MT. YUDONO

The world of the future where we come face-to-face with our future selves

Our

Rebirth


Mt. Yudono: The world of the future where we meet our future selves.

The secluded Mt. Yudono is home to one of the most mystical natural features in Japan, so mystical, in fact, that it is forbidden to even mention, and this peak was also the training ground for the Sokushinbutsu Buddha Mummies. After venturing to Mt. Haguro and Mt. Gassan on the Dewa Sanzan Pilgrimage of Rebirth, the final stop is Mt. Yudono, also known as Oku-no-in, the temple of the deep, where we are reborn.

 Honji Buddha: Vairocana

(Dainichi Nyorai)

Supreme Buddha of the Cosmos

Shinto Manifestations: 

Oyamatsumi-no-Mikoto, Deity of Mt. Yudono

Onamauchi-no-Mikoto, Deity of the land

Sukunahikona-no-Mikoto, Deity of Medicine

Cosmic Time: The Future  

Height: 1503m (4931 ft.)

Open: Golden Week in May to end of October

Mt. Yudono of the Dewa Sanzan waterfall meditation spot

Otaki waterfall, located right below the object of worship at Mt. Yudono Shrine.

The Shrine Gates of Mt. Yudono Shrine

Yamabushi during training near Mt. Yudono

Encounter your Future Self

The main feature of Mt. Yudono is not the peak itself, but rather the object of worship found in Mt. Yudono Shrine. Mt. Yudono Shrine is not a typical shrine as the object of worship cannot be confined within a building. Although we are forbidden to talk about the object of worship, it can be said that this is where we are reborn, and where we come face-to-face with our future selves on the pilgrimage of rebirth.

Sokushinbutsu Buddha Mummies Training Ground

In the Shingon sect of Esoteric Buddhism, it was believed that it was possible to become one with Vairocana, the Supreme Buddha of the Cosmos (Dainichi Nyorai), through rigorous ascetic training and self-mummification. Of the 16 Sokushinbutsu (lit. Buddhahood in this very body) Buddha Mummies, or Living Buddha, in Japan, ten are said to have undertaken ascetic training, on Mt. Yudono such as at Churenji and Dainichibo temples.

The gates of Mt. Yudono in autumn

What to see on Mt. Yudono

Dragon statue in front of the gates of Mt. Yudono Shrine

Mt. Yudono Shrine

Speak not. Ask not. The very secretive Mt. Yudono Shrine is home to the most sacred object on the Dewa Sanzan, and this sacredness means one is forbidden from mentioning it.

What can be shared though, is that when you arrive, you are required to take off your shoes before being blessed, and then moving on to the object of worship.

The shrine is only open from Golden Week typically in early May to October 31st, and is particularly beautiful when the autumn foliage is out. The annual festival is on June 1.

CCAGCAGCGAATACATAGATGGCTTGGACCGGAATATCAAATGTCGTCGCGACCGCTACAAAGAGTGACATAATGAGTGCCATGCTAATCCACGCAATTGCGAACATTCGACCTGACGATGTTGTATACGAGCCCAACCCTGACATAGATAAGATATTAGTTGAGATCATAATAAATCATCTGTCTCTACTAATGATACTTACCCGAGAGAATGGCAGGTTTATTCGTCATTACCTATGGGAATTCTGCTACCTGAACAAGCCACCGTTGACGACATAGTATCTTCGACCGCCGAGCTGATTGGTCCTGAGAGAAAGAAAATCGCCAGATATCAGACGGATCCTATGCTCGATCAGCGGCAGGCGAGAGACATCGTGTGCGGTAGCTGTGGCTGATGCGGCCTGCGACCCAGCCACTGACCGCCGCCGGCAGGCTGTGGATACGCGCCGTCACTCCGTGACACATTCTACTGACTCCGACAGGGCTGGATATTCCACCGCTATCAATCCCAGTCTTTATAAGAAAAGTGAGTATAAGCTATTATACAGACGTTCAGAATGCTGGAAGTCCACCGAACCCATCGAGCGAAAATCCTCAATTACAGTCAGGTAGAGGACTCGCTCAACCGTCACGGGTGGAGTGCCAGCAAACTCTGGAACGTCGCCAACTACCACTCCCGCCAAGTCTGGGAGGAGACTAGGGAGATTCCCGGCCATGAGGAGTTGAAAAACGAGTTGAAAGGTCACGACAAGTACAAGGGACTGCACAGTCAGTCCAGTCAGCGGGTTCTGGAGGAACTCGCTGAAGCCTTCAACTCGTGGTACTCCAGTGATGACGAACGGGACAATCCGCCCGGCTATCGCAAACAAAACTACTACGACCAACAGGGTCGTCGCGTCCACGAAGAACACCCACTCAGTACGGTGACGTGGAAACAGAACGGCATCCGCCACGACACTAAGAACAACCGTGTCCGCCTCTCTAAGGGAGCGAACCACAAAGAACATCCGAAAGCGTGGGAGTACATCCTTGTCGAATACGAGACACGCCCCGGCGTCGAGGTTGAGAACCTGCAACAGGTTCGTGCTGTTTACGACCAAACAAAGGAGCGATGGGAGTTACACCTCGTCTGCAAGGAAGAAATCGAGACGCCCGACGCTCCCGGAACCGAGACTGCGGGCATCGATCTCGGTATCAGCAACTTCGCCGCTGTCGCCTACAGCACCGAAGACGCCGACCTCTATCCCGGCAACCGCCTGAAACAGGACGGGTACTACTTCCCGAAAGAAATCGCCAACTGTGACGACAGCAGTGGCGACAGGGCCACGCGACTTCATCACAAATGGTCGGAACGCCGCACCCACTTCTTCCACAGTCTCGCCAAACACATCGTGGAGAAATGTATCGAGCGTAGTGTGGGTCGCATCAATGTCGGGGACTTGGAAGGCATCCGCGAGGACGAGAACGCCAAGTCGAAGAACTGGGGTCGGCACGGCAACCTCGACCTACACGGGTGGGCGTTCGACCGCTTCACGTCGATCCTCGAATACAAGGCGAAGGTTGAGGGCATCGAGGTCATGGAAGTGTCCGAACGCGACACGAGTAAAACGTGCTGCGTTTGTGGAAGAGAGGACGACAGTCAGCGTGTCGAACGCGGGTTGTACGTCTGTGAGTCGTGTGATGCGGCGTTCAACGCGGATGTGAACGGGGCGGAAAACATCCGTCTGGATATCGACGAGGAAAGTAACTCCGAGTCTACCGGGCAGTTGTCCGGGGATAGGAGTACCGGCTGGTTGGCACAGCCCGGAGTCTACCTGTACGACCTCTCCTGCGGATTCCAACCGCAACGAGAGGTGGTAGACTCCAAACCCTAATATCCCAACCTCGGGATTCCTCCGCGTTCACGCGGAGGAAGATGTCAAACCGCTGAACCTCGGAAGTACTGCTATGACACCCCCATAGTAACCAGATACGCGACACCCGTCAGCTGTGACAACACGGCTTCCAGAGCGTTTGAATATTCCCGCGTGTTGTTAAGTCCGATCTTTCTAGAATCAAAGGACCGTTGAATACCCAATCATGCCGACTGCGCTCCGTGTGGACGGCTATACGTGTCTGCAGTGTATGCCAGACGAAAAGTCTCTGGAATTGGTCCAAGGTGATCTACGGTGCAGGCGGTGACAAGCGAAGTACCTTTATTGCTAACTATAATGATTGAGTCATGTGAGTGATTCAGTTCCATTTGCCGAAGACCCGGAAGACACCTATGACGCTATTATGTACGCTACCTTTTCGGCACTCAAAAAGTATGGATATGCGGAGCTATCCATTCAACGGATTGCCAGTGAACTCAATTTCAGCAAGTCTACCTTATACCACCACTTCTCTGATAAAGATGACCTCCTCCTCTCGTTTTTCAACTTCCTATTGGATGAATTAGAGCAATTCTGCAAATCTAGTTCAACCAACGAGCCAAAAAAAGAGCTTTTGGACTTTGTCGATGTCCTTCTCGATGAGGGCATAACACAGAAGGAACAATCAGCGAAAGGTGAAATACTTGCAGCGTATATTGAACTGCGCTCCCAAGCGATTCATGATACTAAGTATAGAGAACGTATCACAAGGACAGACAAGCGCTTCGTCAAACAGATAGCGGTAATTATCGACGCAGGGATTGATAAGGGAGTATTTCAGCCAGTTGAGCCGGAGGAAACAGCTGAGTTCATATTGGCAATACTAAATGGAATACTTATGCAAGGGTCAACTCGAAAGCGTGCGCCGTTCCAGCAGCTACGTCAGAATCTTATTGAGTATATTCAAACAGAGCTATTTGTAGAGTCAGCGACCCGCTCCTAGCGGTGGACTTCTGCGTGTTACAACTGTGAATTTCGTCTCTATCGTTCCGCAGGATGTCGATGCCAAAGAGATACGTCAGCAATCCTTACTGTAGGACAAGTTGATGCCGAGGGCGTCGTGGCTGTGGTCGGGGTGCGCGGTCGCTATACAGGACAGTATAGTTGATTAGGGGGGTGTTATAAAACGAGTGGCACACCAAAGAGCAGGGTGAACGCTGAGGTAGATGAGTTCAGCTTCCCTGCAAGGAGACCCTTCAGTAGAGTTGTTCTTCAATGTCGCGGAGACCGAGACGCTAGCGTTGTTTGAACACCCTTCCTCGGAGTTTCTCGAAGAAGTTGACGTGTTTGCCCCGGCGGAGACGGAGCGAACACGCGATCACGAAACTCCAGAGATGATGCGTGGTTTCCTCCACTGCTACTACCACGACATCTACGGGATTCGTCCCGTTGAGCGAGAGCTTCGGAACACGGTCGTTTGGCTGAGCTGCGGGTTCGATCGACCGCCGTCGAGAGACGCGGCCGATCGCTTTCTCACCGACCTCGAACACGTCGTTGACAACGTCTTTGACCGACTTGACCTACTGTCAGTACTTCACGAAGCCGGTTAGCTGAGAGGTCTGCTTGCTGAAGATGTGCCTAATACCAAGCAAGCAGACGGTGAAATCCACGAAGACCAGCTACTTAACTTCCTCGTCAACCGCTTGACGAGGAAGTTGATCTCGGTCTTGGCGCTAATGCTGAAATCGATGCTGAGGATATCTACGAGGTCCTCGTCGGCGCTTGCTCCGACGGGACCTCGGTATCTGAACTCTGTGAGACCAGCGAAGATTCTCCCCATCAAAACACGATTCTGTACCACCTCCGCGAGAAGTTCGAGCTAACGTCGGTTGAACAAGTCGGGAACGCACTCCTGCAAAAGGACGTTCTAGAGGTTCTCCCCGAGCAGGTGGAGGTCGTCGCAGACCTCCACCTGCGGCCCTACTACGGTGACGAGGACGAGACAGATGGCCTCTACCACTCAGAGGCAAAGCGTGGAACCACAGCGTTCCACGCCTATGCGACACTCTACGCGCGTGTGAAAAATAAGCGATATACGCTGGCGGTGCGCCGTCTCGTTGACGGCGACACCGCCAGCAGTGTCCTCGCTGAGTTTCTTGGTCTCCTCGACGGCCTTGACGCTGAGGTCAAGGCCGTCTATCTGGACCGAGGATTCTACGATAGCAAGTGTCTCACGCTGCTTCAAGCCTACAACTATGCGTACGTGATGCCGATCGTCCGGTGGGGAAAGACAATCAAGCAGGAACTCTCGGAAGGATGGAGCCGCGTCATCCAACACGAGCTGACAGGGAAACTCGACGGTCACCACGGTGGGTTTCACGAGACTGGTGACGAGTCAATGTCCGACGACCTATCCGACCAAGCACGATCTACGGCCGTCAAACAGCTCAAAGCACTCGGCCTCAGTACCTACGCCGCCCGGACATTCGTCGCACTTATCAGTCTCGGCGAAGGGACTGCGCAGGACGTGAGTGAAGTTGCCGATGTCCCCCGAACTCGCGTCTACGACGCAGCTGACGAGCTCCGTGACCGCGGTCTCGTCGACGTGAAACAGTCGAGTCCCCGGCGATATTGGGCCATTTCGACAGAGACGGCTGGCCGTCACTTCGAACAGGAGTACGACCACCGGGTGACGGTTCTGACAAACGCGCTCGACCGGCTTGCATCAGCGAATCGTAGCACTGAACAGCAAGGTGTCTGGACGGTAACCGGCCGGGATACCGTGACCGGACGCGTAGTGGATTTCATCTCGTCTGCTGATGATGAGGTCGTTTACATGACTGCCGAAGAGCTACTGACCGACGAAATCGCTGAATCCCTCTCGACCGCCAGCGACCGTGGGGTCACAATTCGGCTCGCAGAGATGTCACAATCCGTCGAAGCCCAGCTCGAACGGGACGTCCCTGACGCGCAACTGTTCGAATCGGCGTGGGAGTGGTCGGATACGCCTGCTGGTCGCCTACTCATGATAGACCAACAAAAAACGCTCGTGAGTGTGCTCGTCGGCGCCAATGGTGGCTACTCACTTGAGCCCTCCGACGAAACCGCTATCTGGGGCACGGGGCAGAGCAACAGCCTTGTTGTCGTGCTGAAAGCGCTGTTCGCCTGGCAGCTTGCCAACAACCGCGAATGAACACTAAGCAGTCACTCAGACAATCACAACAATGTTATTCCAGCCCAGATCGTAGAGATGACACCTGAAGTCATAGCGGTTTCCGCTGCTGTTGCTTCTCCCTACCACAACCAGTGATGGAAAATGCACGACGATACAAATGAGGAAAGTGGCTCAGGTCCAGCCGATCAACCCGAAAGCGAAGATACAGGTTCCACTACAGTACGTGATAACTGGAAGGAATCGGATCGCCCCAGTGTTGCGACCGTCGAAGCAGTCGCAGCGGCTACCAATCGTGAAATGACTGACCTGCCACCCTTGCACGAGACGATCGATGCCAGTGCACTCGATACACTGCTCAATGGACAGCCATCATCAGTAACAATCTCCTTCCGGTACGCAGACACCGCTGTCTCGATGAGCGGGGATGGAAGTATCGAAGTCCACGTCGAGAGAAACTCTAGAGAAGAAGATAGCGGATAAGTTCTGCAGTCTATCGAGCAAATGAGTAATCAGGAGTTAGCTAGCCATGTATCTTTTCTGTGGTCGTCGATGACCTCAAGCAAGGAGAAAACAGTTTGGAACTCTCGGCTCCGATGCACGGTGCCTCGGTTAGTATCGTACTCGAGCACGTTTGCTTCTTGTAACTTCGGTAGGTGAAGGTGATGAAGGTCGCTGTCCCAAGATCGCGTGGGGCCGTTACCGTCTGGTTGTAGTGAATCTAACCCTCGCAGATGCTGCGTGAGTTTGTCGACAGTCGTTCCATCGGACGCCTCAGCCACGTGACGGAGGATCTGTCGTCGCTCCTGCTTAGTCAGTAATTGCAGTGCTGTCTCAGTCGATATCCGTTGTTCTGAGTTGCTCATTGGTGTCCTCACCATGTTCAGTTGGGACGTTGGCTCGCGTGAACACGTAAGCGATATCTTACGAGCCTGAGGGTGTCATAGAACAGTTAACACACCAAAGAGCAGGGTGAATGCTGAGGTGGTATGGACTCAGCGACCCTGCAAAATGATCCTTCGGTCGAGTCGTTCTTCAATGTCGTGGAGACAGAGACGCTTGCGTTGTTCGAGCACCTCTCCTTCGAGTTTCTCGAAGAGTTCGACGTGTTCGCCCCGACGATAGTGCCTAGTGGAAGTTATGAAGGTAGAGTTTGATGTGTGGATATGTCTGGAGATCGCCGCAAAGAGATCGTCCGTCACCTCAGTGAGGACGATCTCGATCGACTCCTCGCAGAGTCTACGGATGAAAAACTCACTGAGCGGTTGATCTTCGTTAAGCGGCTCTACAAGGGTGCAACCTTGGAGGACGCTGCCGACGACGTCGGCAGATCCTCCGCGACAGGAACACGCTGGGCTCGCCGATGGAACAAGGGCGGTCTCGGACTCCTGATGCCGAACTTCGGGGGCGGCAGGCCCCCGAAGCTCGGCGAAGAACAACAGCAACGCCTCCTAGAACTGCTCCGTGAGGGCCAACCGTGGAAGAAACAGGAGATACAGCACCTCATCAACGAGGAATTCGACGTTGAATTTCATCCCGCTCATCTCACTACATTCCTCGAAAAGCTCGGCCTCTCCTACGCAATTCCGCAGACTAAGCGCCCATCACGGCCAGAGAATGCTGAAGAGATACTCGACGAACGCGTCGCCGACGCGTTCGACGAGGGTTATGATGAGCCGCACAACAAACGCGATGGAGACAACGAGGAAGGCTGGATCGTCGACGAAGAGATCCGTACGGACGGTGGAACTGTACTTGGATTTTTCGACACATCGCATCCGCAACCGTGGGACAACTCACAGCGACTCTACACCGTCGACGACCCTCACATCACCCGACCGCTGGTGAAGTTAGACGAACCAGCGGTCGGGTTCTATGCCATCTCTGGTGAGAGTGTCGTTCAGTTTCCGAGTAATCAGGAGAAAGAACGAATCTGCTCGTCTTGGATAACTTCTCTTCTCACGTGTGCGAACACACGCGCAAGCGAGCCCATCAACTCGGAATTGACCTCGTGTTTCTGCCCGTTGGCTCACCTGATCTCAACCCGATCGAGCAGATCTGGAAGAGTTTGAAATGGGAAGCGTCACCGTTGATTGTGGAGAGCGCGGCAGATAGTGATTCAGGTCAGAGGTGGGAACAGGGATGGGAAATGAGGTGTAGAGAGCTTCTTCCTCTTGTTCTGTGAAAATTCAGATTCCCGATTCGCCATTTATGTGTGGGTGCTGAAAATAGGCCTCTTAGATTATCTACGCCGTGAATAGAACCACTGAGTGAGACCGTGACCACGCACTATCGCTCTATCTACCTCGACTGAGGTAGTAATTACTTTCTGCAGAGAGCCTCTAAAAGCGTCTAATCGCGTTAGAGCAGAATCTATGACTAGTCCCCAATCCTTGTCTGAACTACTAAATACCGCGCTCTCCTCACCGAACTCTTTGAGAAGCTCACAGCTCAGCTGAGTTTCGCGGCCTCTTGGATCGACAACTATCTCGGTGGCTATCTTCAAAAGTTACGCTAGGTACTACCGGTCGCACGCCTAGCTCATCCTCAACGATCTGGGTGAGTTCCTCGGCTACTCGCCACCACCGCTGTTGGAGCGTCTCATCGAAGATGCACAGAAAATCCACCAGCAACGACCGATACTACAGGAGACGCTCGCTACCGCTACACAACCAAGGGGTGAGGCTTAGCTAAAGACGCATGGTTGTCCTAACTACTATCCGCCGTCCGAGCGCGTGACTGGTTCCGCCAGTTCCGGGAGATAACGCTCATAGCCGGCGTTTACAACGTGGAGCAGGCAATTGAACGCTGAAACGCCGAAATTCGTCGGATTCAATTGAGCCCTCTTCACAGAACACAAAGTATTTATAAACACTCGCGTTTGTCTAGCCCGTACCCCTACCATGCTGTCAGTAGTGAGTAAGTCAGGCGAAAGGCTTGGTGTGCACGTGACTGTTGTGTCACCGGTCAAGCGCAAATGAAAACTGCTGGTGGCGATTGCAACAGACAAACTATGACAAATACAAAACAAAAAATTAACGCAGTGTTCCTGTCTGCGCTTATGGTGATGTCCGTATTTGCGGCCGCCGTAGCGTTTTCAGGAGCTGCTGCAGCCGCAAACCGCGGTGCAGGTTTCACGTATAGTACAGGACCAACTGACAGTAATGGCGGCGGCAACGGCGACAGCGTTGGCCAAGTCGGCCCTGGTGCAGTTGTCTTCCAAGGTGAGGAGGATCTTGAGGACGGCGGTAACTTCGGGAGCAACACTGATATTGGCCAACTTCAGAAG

Lodging is available at the Mt. Yudono Sanrosho that boasts an altar for rituals, spacious rooms, and an Onsen bath.

Dainichibo Temple

Located at the Oami entrance to Mt. Gassan, Dainichibo Temple is one of four temples on Mt. Yudono of the Shingon Buddhist sect that thrived thanks to large amounts of mountain worshippers and Shugendo followers on pilgrimages to the Dewa Sanzan.

Kukai is said to have founded the temple in 807 before founding the temple on Mt. Koya, and the original temple building was constructed in 825. Both Dainchibo and Churenji Buddhist temples believe that the Dewa Sanzan were founded by Kukai, as opposed to Dewa Sanzan Shinto Shrine who believe that they were founded by Prince Hachiko in 593.

Dainichibo Temple is also home to Shinyokai Shonin who became a Sokushinbutsu self- mummified monk in 1786 at the age of 96. His clothes are changed every 6 years, and the pieces are sold as amulets of protection.

Dainichibo’s gate is the oldest Niomon gate in Yamagata

Foliage near Churenji Temple

Churenji Temple

Like Dainichibo Temple, Churenji Temple is of the Shingon sect of Buddhism that espoused the belief that attaining Buddhahood in this world was possible, and is home to one of the more colourful Sokushinbutsu, Tetsumonkai Shonin. Tetsumonkai Shonin sought redemption for killing government officials after a scuffle over rising floodwaters, and even emasculated and blinded himself in one eye before giving the ultimate sacrifice in the aim of providing salvation to the people. 

The temple itself was established by Kukai in 825 and became a central location for worshippers to the Dewa Sanzan, surging in popularity during the Edo period (1603-1868). The temple houses its own art exhibition with pictures on the ceiling and other artworks of modern culture in one of the main halls. Next to the temple lies the Shimekake Zakura, a cherry blossom that Kukai is said to have trained under and managed to tie down in preparation for the winter by himself in the year of the ox.

Rokujurigoe Kaido

The Rokujurigoe Kaido, named after its distance of 60 ri, is the pilgrimage route taken by thousands heading to the Dewa Sanzan from inland Yamagata prefecture. Said to have been opened in 1200 yet with its heyday in the 1600s, the moss-covered paths, relics, and old teahouses found on the side of the road connect us to a time gone by. Check out the Nanatsuki Falls, said to have been used by Yamabushi for their waterfall meditation.  

Bridge on the Rokujurigoe Kaido amongst the autumn leaves

Experiences on Mt. Yudono

Yamabushido Programs

Join the Yamabushido team as they take you on the journey of a lifetime.

Access Mt. Yudono